Reply
    • Thank you, Dianne! I hope you do! And if you want to enter to win a copy, please see Lorie’s instructions above (we’re asking that you answer a question). Pets to Hamilton and Jefferson!

      Reply
      • Clea’s first cat mystery was “Mew Is For Murder”.

        Reply
  4. What a great plot! And the cat on the cover looks a lot like my Hemi.

    Reply
    • Thank you, Alicia! If you’d like to enter to win a free copy please see Lorie’s instructions up above! (You have to answer a question in the comments or email her the answer). – Clea

      Reply
      • The first cat mystery was Mew is for Murder, the Theda Krakow series.

        Reply
  5. I’m a sucker for any book with cats on the cover! And the book was called Mew Is For Murder. Thanks for the chance! JL_Minter(at)hotmail(dot)com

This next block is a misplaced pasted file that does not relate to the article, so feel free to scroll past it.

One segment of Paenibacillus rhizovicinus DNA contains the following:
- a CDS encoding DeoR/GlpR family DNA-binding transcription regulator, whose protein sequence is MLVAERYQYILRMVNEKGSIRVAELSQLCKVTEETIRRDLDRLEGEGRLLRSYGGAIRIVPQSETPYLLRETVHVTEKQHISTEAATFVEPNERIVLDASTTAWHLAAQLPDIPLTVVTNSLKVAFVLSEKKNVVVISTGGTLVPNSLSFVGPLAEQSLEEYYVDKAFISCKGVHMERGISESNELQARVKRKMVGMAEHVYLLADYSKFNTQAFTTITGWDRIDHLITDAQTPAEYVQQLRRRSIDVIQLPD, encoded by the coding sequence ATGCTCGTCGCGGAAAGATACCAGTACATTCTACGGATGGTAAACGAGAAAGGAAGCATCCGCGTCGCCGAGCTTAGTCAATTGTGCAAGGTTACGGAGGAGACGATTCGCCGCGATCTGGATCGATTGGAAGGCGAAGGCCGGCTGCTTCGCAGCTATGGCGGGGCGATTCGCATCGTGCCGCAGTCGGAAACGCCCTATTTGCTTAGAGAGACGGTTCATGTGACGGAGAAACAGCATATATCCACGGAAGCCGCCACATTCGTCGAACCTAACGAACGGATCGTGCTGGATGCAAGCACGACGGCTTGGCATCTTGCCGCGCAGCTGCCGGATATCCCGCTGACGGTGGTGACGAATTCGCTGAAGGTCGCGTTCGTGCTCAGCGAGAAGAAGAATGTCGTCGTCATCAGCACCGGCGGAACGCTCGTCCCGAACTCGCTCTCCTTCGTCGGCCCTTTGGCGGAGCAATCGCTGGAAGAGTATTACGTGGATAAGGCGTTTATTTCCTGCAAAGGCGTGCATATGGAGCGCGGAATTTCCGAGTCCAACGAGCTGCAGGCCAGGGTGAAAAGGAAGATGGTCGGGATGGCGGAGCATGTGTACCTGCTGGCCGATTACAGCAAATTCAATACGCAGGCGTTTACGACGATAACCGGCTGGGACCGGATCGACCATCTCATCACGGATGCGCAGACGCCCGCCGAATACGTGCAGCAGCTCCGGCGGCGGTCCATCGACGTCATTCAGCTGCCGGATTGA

Reply
  6. Thank you for the chance to win your great signed book!!!!!
    Sounds great and I love the cover!

    Reply
  7. A Spell of Murder

    Reply
  8. We have a winner!

    Reply

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  1. The magic of cats … and a giveaway | Clea Simon - […] wrote about cat magic for Kings River Life this week – and we included a giveaway! You’ve got to…